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How To Draw With Pastels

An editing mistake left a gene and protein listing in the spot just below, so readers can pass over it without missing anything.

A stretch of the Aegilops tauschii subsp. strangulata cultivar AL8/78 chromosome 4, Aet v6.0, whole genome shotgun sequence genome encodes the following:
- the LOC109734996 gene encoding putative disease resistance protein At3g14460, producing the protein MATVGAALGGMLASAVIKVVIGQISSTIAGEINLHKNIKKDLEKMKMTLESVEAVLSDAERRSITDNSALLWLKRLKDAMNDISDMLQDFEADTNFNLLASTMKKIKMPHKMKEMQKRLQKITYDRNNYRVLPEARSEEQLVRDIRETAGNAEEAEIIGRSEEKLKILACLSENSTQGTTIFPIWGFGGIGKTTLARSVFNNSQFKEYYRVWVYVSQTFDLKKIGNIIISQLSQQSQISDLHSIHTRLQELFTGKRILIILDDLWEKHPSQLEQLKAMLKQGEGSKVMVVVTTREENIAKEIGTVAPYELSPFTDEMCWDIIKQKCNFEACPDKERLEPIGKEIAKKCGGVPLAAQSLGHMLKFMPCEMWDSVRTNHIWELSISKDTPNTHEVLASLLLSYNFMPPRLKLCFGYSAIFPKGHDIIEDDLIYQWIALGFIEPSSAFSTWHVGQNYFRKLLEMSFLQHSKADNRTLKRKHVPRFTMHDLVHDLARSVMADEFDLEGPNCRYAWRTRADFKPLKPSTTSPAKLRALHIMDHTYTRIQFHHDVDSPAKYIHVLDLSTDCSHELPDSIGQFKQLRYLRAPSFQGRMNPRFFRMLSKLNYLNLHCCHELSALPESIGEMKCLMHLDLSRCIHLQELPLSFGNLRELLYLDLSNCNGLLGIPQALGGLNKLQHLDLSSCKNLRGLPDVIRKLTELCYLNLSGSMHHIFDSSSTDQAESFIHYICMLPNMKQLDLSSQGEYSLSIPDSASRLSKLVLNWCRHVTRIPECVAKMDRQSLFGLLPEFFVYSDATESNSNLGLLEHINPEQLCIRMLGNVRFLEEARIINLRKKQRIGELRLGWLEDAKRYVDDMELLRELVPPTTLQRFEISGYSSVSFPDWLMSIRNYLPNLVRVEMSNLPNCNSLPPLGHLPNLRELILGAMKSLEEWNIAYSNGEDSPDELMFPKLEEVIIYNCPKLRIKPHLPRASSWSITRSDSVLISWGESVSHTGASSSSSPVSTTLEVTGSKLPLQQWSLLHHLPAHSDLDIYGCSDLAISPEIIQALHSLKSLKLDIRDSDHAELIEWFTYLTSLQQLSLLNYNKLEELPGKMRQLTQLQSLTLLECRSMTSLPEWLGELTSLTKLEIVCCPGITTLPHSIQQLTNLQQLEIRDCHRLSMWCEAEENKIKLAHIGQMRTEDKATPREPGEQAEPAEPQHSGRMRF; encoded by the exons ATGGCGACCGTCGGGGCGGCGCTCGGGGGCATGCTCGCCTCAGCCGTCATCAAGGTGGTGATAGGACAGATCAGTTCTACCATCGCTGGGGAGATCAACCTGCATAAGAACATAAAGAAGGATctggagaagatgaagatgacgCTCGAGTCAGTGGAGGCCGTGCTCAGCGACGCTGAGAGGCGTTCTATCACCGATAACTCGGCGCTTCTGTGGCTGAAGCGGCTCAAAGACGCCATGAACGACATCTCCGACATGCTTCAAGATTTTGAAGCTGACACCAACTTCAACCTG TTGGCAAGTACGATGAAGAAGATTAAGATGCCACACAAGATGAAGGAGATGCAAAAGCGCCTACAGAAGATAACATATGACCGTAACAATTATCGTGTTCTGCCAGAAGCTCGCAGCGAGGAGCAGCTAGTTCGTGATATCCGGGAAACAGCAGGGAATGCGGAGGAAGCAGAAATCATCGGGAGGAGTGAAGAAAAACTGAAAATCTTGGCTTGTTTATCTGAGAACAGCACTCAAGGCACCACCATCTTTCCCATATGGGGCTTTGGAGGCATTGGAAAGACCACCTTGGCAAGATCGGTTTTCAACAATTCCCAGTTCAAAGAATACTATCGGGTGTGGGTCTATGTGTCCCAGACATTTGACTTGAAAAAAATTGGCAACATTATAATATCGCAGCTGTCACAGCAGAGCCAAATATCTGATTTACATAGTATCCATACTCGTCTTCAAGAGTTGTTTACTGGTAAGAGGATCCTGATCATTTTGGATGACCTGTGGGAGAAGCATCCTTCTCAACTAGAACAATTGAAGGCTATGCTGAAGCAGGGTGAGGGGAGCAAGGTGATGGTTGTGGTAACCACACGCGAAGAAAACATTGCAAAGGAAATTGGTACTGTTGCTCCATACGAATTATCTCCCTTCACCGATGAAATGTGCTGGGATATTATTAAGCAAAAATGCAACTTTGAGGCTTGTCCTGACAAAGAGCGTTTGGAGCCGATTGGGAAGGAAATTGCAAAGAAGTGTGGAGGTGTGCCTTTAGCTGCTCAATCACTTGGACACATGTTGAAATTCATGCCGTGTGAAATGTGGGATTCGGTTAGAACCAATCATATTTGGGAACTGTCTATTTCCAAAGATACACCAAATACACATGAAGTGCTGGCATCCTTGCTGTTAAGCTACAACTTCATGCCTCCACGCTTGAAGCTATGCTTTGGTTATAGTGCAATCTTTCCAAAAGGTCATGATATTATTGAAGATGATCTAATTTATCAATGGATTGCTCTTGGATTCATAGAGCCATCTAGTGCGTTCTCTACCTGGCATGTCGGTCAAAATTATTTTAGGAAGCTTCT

Watch more How to Draw for Beginners videos: http://www.howcast.com/guides/11-How-to-Draw-for-Beginners Subscribe to Howcast's YouTube Channel - http://howc.st/uLaHRS Use these steps to learn the simple art of drawing with pastels for lasting visual effect. Howcast uploads the highest quality how-to videos daily! Be sure to check out our playlists for guides that interest you: http://howc.st/ytmainplaylists Subscribe to Howcast's other YouTube Channels: Howcast Health Channel - http://howc.st/HOE3aY Howcast Video Games Channel - http://howc.st/tYKKrk Howcast Tech Channel - http://howc.st/rx9FwR Howcast Food Channel - http://howc.st/umBoJX Howcast Arts & Recreation Channel - http://howc.st/vmB86i Howcast Sports & Fitness Channel - http://howc.st/vKjUjm Howcast Personal Care & Style Channel - http://howc.st/vbbNt3 Howcast empowers people with engaging, useful how-to information wherever, whenever they need to know how. Emphasizing high-quality instructional videos, Howcast brings you experts who provide accurate information in easy-to-follow tutorials on everything from makeup, hairstyling, nail art design, and soccer to parkour, skateboarding, dancing, kissing, and much, much more. Step 1: Sketch an outline Sketch an outline onto pastel paper using a graphite pencil. Step 2: Decide between oil and dry Determine whether you want to use oil pastels or dry pastels. Oil pastels create layers and glide over previous lines; dry pastels are better suited for blending. Tip Work in a well-ventilated area to avoid inhaling pastel particles. Step 3: Sketch fine lines Use the thin pastels to sketch in the finer lines in your drawing. Sharpen the tip for an even finer line. Step 4: Color wider areas Color larger areas with the thick pastels. Use wide, sweeping strokes. Tip Don't apply too much pressure -- pastels break easily. Step 5: Use a cotton swab for special effects Use a cotton swab to smear colors into the paper, and blend them for special effects. Step 6: Blend colors next to each other Blend colors that are next to each other by smudging them with the end of a rolled-up scrap of paper to create a natural-light effect. Did You Know? Pastels have been used since the 16th century, but didn't gain popularity until the 18th century.
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